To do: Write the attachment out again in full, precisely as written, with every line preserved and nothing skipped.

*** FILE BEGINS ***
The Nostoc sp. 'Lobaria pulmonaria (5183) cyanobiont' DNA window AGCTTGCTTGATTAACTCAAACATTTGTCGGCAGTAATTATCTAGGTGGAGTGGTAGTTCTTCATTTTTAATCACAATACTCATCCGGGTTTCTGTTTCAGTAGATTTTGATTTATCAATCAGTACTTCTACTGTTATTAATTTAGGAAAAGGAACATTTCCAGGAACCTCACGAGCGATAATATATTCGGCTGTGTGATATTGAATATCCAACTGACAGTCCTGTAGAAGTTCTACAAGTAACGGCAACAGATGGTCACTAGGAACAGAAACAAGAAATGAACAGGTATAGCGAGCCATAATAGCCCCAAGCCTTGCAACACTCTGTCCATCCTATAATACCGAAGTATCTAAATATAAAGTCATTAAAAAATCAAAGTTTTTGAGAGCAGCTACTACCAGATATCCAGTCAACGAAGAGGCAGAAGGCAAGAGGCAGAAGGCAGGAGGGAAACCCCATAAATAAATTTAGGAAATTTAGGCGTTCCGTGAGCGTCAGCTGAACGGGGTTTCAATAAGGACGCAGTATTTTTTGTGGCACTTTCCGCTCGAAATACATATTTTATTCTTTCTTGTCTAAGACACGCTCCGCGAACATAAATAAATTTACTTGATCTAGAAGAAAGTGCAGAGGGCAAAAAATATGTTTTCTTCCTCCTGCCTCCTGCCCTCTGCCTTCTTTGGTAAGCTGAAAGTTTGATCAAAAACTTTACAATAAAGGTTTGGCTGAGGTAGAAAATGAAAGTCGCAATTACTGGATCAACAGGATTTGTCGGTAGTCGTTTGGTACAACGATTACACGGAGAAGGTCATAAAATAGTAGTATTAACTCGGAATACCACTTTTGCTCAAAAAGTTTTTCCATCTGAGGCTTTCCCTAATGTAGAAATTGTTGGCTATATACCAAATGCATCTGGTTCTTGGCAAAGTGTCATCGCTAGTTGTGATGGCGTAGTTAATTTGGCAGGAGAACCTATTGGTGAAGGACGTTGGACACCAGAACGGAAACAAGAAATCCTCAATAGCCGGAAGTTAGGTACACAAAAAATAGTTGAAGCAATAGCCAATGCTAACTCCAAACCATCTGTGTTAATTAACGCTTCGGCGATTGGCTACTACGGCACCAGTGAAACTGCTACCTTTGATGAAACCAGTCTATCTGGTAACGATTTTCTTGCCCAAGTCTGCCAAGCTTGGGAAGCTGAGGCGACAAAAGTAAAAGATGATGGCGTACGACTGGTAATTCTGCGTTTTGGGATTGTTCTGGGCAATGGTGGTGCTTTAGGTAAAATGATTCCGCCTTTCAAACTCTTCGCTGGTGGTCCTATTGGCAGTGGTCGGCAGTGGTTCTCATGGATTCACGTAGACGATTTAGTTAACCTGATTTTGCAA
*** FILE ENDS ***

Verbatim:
The Nostoc sp. 'Lobaria pulmonaria (5183) cyanobiont' DNA window AGCTTGCTTGATTAACTCAAACATTTGTCGGCAGTAATTATCTAGGTGGAGTGGTAGTTCTTCATTTTTAATCACAATACTCATCCGGGTTTCTGTTTCAGTAGATTTTGATTTATCAATCAGTACTTCTACTGTTATTAATTTAGGAAAAGGAACATTTCCAGGAACCTCACGAGCGATAATATATTCGGCTGTGTGATATTGAATATCCAACTGACAGTCCTGTAGAAGTTCTACAAGTAACGGCAACAGATGGTCACTAGGAACAGAAACAAGAAATGAACAGGTATAGCGAGCCATAATAGCCCCAAGCCTTGCAACACTCTGTCCATCCTATAATACCGAAGTATCTAAATATAAAGTCATTAAAAAATCAAAGTTTTTGAGAGCAGCTACTACCAGATATCCAGTCAACGAAGAGGCAGAAGGCAAGAGGCAGAAGGCAGGAGGGAAACCCCATAAATAAATTTAGGAAATTTAGGCGTTCCGTGAGCGTCAGCTGAACGGGGTTTCAATAAGGACGCAGTATTTTTTGTGGCACTTTCCGCTCGAAATACATATTTTATTCTTTCTTGTCTAAGACACGCTCCGCGAACATAAATAAATTTACTTGATCTAGAAGAAAGTGCAGAGGGCAAAAAATATGTTTTCTTCCTCCTGCCTCCTGCCCTCTGCCTTCTTTGGTAAGCTGAAAGTTTGATCAAAAACTTTACAATAAAGGTTTGGCTGAGGTAGAAAATGAAAGTCGCAATTACTGGATCAACAGGATTTGTCGGTAGTCGTTTGGTACAACGATTACACGGAGAAGGTCATAAAATAGTAGTATTAACTCGGAATACCACTTTTGCTCAAAAAGTTTTTCCATCTGAGGCTTTCCCTAATGTAGAAATTGTTGGCTATATACCAAATGCATCTGGTTCTTGGCAAAGTGTCATCGCTAGTTGTGATGGCGTAGTTAATTTGGCAGGAGAACCTATTGGTGAAGGACGTTGGACACCAGAACGGAAACAAGAAATCCTCAATAGCCGGAAGTTAGGTACACAAAAAATAGTTGAAGCAATAGCCAATGCTAACTCCAAACCATCTGTGTTAATTAACGCTTCGGCGATTGGCTACTACGGCACCAGTGAAACTGCTACCTTTGATGAAACCAGTCTATCTGGTAACGATTTTCTTGCCCAAGTCTGCCAAGCTTGGGAAGCTGAGGCGACAAAAGTAAAAGATGATGGCGTACGACTGGTAATTCTGCGTTTTGGGATTGTTCTGGGCAATGGTGGTGCTTTAGGTAAAATGATTCCGCCTTTCAAACTCTTCGCTGGTGGTCCTATTGGCAGTGGTCGGCAGTGGTTCTCATGGATTCACGTAGACGATTTAGTTAACCTGATTTTGCAA